Special night of programs focus on Haiti earthquake

In 2010, epic earthquakes all over the planet delivered one of the worst annual death tolls ever recorded. On Tuesday, Jan. 11, Nova, Frontline and Independent Lens each feature stories from Haiti as they recover from this disaster. Find out more about these shows.

Nova at 7 pm:
In exclusive coverage, a Nova camera crew follows a team of US geologists as they first enter Haiti in the immediate aftermath of the tragedy. It is a race against time as they hunt for crucial evidence that will help them determine exactly what happened deep underground and what the risks are of a new killer quake. Barely a month after the Haiti quake, Chile was struck by a quake unleashing a tsunami that put the entire Pacific coast on high alert. In a coastal town devastated by the rushing wave, Nova follows a team of geologists as they battle aftershocks to measure the displacement caused by the earthquake.

Frontline at 8 pm
In the chaos of the earthquake that devastated Haiti, thousands of the country’s worst criminals seized the opportunity to stage a mass escape from the National Penitentiary. One year later, the gang leaders are re-asserting control in the capital, threatening the country’s stability. With unique access to the police units trying to hunt down the gangsters — and revealing encounters with the gangsters themselves — Frontline examines the uphill fight to rebuild Haiti in the face of deep-rooted corruption and intimidation.

Independent Lens at 9 p.m.
In the midst of Haiti’s lush mountains and historical relics is an epidemic of over 500,000 orphan children who wander the streets day and night. Known as the “soulless” and forgotten by their own people, they do what they must to survive each day. “Children of Haiti” follows three teenage boys — Denick, a prolific and charming 14 year-old; Nickenson, a tough but sensitive 16 year-old; and Antoine, an energetic paint-thinner abuser — who reflect on their country and their lives, while sharing a common dream of education, government assistance, and social acceptance.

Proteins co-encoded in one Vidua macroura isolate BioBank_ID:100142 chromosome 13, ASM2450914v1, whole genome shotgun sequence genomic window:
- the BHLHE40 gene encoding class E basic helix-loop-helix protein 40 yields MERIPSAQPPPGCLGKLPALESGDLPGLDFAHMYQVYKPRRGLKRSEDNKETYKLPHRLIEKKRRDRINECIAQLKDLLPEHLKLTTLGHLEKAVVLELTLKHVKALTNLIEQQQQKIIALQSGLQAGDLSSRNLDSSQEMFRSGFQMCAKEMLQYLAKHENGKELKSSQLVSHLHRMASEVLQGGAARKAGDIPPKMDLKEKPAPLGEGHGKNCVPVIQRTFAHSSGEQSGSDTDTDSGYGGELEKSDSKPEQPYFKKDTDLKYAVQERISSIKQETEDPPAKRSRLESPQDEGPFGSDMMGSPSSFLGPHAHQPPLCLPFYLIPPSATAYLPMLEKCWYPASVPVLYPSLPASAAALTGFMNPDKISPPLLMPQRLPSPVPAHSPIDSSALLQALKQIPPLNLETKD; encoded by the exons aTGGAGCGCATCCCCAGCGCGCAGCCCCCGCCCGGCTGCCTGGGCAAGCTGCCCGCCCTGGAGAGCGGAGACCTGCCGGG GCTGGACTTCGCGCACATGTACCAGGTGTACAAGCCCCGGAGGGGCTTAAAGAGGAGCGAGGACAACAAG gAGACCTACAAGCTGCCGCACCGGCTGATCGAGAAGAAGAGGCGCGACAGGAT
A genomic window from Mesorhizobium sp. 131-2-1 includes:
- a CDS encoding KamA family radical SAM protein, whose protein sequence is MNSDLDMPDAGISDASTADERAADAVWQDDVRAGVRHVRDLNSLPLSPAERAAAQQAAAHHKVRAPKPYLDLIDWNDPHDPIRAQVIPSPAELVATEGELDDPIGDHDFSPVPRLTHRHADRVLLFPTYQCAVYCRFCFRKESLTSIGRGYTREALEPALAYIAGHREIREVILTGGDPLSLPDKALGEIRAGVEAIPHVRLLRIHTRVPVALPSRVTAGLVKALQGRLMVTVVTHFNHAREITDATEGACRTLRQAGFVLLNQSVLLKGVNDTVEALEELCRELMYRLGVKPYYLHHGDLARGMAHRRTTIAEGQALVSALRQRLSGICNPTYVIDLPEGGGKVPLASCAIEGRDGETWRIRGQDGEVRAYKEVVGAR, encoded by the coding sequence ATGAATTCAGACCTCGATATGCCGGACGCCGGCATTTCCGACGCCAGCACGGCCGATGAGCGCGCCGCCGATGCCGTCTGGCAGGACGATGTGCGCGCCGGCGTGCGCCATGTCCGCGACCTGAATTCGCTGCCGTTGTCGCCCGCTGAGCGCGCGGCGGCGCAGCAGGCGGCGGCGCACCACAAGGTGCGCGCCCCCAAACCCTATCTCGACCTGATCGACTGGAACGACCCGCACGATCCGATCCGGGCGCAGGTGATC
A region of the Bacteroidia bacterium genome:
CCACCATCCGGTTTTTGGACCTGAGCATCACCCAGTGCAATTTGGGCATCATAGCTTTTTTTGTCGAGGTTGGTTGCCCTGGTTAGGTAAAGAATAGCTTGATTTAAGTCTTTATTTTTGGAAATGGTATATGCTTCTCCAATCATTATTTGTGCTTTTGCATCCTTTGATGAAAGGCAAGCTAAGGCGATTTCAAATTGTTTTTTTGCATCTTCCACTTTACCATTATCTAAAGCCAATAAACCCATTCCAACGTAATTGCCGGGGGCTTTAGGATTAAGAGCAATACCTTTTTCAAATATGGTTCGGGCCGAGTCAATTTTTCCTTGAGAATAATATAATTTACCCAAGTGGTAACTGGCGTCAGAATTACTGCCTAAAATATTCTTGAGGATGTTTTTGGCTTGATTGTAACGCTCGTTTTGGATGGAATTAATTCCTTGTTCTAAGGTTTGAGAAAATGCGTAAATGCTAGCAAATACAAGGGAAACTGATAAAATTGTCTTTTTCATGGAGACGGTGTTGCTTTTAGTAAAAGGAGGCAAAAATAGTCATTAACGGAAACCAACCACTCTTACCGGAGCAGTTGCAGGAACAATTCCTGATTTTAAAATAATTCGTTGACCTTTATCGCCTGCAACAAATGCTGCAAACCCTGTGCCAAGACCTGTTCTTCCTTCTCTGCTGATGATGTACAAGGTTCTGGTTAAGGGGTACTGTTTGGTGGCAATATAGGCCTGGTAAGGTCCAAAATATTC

ACL book featured at Texas Book Festival

Austin City Limits: 35 Years in Photographs will be featured at the Texas Book Festival with an event on Saturday, October 16, from 11:15 am to noon at the Paramount Theatre at 713 Congress Avenue. Photographer Scott Newton  will talk about his experience with the show with music journalist Andy Langer. Newton will also show photos from the book and talk about the moment in which the image was created. This event is free and open to the public.

The new book Austin City Limits: 35 Years in Photographs captures the excitement and energy of the show in photographs. The images span ACL’s first 35 years, with special emphasis on legendary artists and the most compelling contemporary performers from the past ten to fifteen years. Books will be available for sale at the Texas Book Festival or you can buy them online at austincitylimits.org

KLRU working with newspapers for debate

KLRU is working in partnership with the Austin American-Statesman, San Antonio Express-News, Houston Chronicle, Fort Worth Star-Telegram and Dallas Morning News to present a debate among the leading candidates for governor.

Candidates who register at least 10 percent support in a September poll conducted by the newspapers will be invited to attend this debate.

We appreciate our viewers’ concerns about having all candidates invited to participate in the debate. If you would like to voice your concerns please do so in the comments section of this post and we will pass comments along to the news organizations with whom we are working.